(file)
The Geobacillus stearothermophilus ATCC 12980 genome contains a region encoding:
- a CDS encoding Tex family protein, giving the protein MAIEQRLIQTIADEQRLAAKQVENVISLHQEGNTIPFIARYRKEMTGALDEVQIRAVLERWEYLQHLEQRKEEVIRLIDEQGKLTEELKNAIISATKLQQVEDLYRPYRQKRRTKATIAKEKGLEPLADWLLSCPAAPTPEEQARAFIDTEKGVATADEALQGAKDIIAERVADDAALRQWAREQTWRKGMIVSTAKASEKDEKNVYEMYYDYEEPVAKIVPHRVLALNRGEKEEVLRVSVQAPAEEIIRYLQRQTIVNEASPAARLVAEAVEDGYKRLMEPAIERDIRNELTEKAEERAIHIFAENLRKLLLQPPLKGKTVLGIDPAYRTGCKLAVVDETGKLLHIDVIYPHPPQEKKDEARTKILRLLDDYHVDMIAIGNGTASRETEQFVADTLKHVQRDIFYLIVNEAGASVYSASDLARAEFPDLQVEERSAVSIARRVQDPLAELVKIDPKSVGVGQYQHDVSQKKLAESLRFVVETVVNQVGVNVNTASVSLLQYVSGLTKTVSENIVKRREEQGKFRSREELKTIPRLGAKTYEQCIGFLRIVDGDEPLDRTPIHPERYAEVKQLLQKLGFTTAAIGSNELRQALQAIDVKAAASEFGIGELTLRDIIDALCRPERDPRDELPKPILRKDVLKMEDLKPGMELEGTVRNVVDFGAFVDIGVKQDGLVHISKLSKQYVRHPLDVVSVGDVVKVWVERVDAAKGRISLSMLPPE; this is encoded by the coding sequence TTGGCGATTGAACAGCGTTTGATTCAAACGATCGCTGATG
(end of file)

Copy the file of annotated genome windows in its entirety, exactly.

The Geobacillus stearothermophilus ATCC 12980 genome contains a region encoding:
- a CDS encoding Tex family protein, giving the protein MAIEQRLIQTIADEQRLAAKQVENVISLHQEGNTIPFIARYRKEMTGALDEVQIRAVLERWEYLQHLEQRKEEVIRLIDEQGKLTEELKNAIISATKLQQVEDLYRPYRQKRRTKATIAKEKGLEPLADWLLSCPAAPTPEEQARAFIDTEKGVATADEALQGAKDIIAERVADDAALRQWAREQTWRKGMIVSTAKASEKDEKNVYEMYYDYEEPVAKIVPHRVLALNRGEKEEVLRVSVQAPAEEIIRYLQRQTIVNEASPAARLVAEAVEDGYKRLMEPAIERDIRNELTEKAEERAIHIFAENLRKLLLQPPLKGKTVLGIDPAYRTGCKLAVVDETGKLLHIDVIYPHPPQEKKDEARTKILRLLDDYHVDMIAIGNGTASRETEQFVADTLKHVQRDIFYLIVNEAGASVYSASDLARAEFPDLQVEERSAVSIARRVQDPLAELVKIDPKSVGVGQYQHDVSQKKLAESLRFVVETVVNQVGVNVNTASVSLLQYVSGLTKTVSENIVKRREEQGKFRSREELKTIPRLGAKTYEQCIGFLRIVDGDEPLDRTPIHPERYAEVKQLLQKLGFTTAAIGSNELRQALQAIDVKAAASEFGIGELTLRDIIDALCRPERDPRDELPKPILRKDVLKMEDLKPGMELEGTVRNVVDFGAFVDIGVKQDGLVHISKLSKQYVRHPLDVVSVGDVVKVWVERVDAAKGRISLSMLPPE; this is encoded by the coding sequence TTGGCGATTGAACAGCGTTTGATTCAAACGATCGCTGATG